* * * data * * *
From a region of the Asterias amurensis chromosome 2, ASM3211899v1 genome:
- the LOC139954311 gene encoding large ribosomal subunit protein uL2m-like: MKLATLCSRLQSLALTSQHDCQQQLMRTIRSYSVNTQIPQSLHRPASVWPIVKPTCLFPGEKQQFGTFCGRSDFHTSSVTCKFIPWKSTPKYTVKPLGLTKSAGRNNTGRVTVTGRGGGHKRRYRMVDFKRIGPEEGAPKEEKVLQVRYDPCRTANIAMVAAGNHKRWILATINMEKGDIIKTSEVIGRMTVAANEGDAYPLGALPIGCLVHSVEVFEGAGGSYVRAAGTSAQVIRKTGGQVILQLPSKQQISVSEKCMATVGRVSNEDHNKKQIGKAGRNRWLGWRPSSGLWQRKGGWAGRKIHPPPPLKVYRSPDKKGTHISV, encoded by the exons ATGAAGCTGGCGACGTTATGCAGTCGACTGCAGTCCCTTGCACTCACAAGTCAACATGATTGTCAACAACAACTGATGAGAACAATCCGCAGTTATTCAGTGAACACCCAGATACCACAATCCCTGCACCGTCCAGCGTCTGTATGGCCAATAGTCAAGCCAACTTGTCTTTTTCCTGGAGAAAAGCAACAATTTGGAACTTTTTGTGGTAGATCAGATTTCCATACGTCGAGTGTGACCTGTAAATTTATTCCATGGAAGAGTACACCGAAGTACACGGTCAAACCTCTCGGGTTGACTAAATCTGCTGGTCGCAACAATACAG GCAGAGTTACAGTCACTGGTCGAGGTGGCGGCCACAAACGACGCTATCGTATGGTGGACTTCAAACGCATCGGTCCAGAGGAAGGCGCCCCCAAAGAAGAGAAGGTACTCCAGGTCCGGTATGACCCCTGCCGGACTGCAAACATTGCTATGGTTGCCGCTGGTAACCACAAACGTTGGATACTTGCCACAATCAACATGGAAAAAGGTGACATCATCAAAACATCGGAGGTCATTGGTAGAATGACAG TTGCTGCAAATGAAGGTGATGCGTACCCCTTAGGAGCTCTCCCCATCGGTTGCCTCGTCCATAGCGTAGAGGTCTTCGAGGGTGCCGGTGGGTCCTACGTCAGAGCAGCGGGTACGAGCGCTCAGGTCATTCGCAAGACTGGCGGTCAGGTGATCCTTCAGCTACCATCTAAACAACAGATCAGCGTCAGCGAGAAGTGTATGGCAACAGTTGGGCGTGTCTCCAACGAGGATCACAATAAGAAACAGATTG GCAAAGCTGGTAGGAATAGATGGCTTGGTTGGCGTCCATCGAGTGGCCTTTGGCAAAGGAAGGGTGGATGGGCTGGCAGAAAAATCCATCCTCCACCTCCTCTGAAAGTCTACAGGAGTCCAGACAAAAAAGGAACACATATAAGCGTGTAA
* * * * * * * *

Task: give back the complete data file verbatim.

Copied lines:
From a region of the Asterias amurensis chromosome 2, ASM3211899v1 genome:
- the LOC139954311 gene encoding large ribosomal subunit protein uL2m-like: MKLATLCSRLQSLALTSQHDCQQQLMRTIRSYSVNTQIPQSLHRPASVWPIVKPTCLFPGEKQQFGTFCGRSDFHTSSVTCKFIPWKSTPKYTVKPLGLTKSAGRNNTGRVTVTGRGGGHKRRYRMVDFKRIGPEEGAPKEEKVLQVRYDPCRTANIAMVAAGNHKRWILATINMEKGDIIKTSEVIGRMTVAANEGDAYPLGALPIGCLVHSVEVFEGAGGSYVRAAGTSAQVIRKTGGQVILQLPSKQQISVSEKCMATVGRVSNEDHNKKQIGKAGRNRWLGWRPSSGLWQRKGGWAGRKIHPPPPLKVYRSPDKKGTHISV, encoded by the exons ATGAAGCTGGCGACGTTATGCAGTCGACTGCAGTCCCTTGCACTCACAAGTCAACATGATTGTCAACAACAACTGATGAGAACAATCCGCAGTTATTCAGTGAACACCCAGATACCACAATCCCTGCACCGTCCAGCGTCTGTATGGCCAATAGTCAAGCCAACTTGTCTTTTTCCTGGAGAAAAGCAACAATTTGGAACTTTTTGTGGTAGATCAGATTTCCATACGTCGAGTGTGACCTGTAAATTTATTCCATGGAAGAGTACACCGAAGTACACGGTCAAACCTCTCGGGTTGACTAAATCTGCTGGTCGCAACAATACAG GCAGAGTTACAGTCACTGGTCGAGGTGGCGGCCACAAACGACGCTATCGTATGGTGGACTTCAAACGCATCGGTCCAGAGGAAGGCGCCCCCAAAGAAGAGAAGGTACTCCAGGTCCGGTATGACCCCTGCCGGACTGCAAACATTGCTATGGTTGCCGCTGGTAACCACAAACGTTGGATACTTGCCACAATCAACATGGAAAAAGGTGACATCATCAAAACATCGGAGGTCATTGGTAGAATGACAG TTGCTGCAAATGAAGGTGATGCGTACCCCTTAGGAGCTCTCCCCATCGGTTGCCTCGTCCATAGCGTAGAGGTCTTCGAGGGTGCCGGTGGGTCCTACGTCAGAGCAGCGGGTACGAGCGCTCAGGTCATTCGCAAGACTGGCGGTCAGGTGATCCTTCAGCTACCATCTAAACAACAGATCAGCGTCAGCGAGAAGTGTATGGCAACAGTTGGGCGTGTCTCCAACGAGGATCACAATAAGAAACAGATTG GCAAAGCTGGTAGGAATAGATGGCTTGGTTGGCGTCCATCGAGTGGCCTTTGGCAAAGGAAGGGTGGATGGGCTGGCAGAAAAATCCATCCTCCACCTCCTCTGAAAGTCTACAGGAGTCCAGACAAAAAAGGAACACATATAAGCGTGTAA